Home Inspectors Subject to Liability Under NJ Consumer Fraud Act

In a recent decision, Shaw v. Shand, et al., the Appellate Court of New Jersey held that semi-professionals, such as home inspectors, can be held liable under the New Jersey Consumer Fraud Act (CFA).

Shaw hired Shand, a licensed home inspector, to perform a property inspection prior to purchasing a home. Shand wrote a report stating that the property was in good condition, and Shaw relied on this report when he officially purchased the home. Later, contrary to Shand’s report, Shaw discovered that several major repairs were required on the property. Shaw sued Shand under the CFA.

The law on CFA exemptions for those not held liable under the law is inconsistent. The trial court in Shaw chose to rely on prior cases where it was determined that semi-professionals, such as home inspectors, were not subject to liability under the CFA. Shaw’s claim was therefore dismissed by the trial court, and as a result, he filed an appeal.

Both Shaw and Shand relied on different cases that had been previously decided in order to support their arguments. However, the Appellate Court found that this was more of a public policy issue because the CFA exists to properly protect NJ consumers and to allow injured parties to state their claims.

The CFA was enacted in order to “establish ‘a broad business ethic,’ promoting a standard of conduct that contemplates ‘good faith, honesty in fact and observance of fair dealing.’” The Appellate Court ultimately held that the intent of the CFA was to protect consumers through remediation, so there must be limits on CFA exemptions so that it can still be effective. Therefore, the presumption is always that the CFA will apply to the particular practice. One of the only ways an exemption will apply is if the particular practice regulations conflict directly with the CFA.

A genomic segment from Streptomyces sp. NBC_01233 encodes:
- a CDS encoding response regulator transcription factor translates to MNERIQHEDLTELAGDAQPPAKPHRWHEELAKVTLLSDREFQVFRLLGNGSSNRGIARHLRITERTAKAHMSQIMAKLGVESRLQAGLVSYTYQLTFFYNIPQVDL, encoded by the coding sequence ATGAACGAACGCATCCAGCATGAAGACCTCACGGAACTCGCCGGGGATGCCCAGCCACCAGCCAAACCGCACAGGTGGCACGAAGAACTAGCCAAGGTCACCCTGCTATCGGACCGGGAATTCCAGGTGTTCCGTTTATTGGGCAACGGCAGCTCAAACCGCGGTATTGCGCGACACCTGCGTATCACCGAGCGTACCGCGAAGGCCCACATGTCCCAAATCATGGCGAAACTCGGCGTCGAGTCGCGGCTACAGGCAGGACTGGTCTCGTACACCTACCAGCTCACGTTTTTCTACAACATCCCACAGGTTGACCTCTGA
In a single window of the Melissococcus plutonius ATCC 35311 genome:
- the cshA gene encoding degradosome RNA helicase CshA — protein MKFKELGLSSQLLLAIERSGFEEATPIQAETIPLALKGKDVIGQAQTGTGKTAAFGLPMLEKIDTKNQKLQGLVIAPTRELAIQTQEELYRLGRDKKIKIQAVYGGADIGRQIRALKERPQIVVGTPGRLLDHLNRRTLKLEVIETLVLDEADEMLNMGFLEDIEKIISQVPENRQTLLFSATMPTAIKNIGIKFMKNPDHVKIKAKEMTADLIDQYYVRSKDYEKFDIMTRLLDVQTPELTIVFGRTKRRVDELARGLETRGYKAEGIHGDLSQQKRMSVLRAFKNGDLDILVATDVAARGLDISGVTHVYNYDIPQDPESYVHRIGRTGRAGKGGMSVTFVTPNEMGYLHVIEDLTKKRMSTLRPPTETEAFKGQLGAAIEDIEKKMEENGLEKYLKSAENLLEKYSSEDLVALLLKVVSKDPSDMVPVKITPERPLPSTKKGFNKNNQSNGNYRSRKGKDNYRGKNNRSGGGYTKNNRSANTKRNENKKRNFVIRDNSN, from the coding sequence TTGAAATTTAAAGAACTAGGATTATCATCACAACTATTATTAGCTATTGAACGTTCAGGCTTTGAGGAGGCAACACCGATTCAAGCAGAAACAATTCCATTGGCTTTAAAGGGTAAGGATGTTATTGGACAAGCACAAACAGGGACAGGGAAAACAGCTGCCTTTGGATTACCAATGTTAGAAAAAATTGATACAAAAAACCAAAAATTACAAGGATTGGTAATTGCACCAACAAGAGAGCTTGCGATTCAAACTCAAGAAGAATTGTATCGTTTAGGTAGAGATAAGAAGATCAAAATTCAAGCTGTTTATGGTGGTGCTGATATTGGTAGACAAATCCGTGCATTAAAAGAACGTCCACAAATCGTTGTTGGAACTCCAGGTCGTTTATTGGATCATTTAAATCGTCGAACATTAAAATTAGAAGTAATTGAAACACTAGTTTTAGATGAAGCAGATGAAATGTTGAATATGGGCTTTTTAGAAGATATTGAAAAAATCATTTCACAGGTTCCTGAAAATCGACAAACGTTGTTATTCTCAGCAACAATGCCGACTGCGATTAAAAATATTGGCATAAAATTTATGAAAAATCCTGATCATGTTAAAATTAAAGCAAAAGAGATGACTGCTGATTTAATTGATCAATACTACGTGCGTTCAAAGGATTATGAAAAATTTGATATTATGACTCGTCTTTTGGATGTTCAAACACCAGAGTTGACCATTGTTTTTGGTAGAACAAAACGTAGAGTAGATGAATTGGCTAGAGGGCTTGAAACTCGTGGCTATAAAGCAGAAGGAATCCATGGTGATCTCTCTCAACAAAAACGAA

Based on this holding, home inspectors and other semi-professionals are not exempt from CFA liability merely because they are regulated by their own profession unless there is a “direct and unavoidable” conflict between the CFA and their professional regulations. If you are experiencing a similar issue with a house inspector or other semi-professional, it is important to determine whether a CFA liability exemption applies. 

If you have any questions regarding this case, liability under the Consumer Fraud Act, or any other legal matter, feel free to contact Ward, Shindle & Hall. We offer free consultations.